Posh picnic food

Michelle Jones, a manager at the very un-Reno Tattum’s, serves up the Hwy 29 sandwich.

Michelle Jones, a manager at the very un-Reno Tattum’s, serves up the Hwy 29 sandwich.

Photo By David Robert

Just above the entrance inside Tattum’s at Juniper Hill is what looks like a science project or some kind of electrostatic generator. Definitely something out of a 1950s science fiction movie. One man’s work of art.

It seems someone had somewhere other than Reno in mind when they designed Tattum’s and named the restaurant’s dishes.

Michael and I split two hot sandwiches: the Zinfandel Lane ($6.50) and the Hwy 29 ($7.95). I wanted hot food, and the descriptions of these two sounded more alluring than their names. Zinfandel Lane was grilled aged cheddar and young asiago on sliced sourdough with oven roasted tomatoes. Hwy 29 was comprised of chicken, gruyere, pancetta, balsamic onions, Dijon mustard and mayonnaise on a baguette.

Each sandwich was served on an 18-inch round woven wicker picnic plate on a piece of wax paper with a side of cold pasta salad with vegetables.

A word about the seating: Just inside the door, as you stand under the electrocution device in the name of art, you have two choices in seating. To your right are five tall, round bar tables, each with two or three chairs. They’re very cute, but a little squished in the corner.

To the left, you’ll find a large oversized (this isn’t being redundant—it’s huge) couch, some matching oversized chairs and a glass coffee table with Tahoe and Oprah magazines displayed for your browsing pleasure. Behind one of the chairs is a table with a display of porcelain penguins and a big sign that the furniture is from Juniper Hill, the upscale furniture store just around the block.

We visited Tattum’s on a sunny Saturday, so early afternoon sunlight was pouring in through the windows behind the living room set and pleasantly warming us. The walls behind the tables on the other side were done in that pseudo-Tuscan look with one painted faded yellow and another rather gray and dark. The difference between those tables and where we were sitting was summer and winter.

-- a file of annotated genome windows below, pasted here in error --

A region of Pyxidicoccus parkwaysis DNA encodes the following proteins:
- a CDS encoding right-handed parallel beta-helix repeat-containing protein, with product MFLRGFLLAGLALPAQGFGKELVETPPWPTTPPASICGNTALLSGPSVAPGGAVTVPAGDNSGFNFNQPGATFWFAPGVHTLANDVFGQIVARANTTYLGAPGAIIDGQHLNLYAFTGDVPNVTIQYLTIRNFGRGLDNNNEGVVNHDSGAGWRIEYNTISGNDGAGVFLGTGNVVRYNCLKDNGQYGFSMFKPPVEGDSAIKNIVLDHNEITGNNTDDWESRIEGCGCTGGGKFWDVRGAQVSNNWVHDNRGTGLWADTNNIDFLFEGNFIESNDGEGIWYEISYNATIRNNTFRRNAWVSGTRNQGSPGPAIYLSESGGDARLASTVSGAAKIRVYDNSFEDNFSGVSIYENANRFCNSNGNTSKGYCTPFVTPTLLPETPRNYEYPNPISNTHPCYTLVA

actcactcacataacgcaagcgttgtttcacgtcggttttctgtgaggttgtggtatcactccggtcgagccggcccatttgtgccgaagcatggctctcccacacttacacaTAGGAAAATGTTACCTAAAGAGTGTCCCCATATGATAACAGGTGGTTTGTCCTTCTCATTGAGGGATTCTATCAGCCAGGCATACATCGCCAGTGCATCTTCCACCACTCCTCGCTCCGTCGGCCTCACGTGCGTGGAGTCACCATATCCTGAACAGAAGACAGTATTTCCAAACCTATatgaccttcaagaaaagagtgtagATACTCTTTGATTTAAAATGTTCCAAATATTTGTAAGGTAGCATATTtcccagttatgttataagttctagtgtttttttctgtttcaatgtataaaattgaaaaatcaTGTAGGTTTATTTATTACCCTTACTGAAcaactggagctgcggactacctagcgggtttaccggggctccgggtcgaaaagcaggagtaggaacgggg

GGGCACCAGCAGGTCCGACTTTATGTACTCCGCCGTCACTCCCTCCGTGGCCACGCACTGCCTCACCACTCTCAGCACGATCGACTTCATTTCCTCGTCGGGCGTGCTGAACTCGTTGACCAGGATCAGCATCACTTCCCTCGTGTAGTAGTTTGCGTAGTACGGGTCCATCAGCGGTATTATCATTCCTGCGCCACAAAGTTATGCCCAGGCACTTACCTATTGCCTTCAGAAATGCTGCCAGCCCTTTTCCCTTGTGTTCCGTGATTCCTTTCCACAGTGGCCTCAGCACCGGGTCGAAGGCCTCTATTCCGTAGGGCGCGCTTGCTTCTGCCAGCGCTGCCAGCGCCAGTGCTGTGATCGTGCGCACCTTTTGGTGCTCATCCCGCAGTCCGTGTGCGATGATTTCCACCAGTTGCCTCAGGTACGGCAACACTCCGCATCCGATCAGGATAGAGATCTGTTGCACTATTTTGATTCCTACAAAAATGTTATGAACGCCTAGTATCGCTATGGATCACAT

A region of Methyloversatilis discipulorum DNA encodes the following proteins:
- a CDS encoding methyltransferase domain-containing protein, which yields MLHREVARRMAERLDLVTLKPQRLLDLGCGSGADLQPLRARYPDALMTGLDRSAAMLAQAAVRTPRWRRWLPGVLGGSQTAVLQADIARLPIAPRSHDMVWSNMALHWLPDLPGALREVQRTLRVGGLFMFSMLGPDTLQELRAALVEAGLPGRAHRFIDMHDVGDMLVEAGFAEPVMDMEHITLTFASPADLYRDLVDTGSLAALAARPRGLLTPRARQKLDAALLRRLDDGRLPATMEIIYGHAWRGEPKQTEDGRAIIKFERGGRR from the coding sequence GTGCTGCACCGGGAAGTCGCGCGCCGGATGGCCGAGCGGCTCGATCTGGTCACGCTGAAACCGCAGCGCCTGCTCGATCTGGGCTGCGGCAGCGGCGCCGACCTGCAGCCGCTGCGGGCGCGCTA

Our big wicker plates took up a lot of room on the coffee table, but we watched a party of three try to fit three wicker plates on one of the dinky tables with little success. We lucked out with the couch seating.

The sandwiches were good, especially the Hwy 29 with its balsamic onions. The combination of flavors really pleased us. The asiago in the Zinfandel Lane was unfortunately overpowered by the cheddar.

Tattum’s is much more than just a place to be seen pretending you can afford Juniper Hill furniture: There’s a huge deli with a selection of a great variety of cheeses, pre-made deli dishes, cold sandwiches and salads. You can get a little bit of Napa Valley right here in south Reno.

Tattum’s also offers catering services, including picnic baskets to go. My favorite is the Merry Wives of Windsor ($60 for two people; $20 each additional person). The food is packed in a wicker basket and includes cheeses, seasonal fruits, assorted meats and pates, a baguette, olives, cornichons, mixed nuts, mustard and bottled water and chocolate truffles. Picnic season is just around the corner.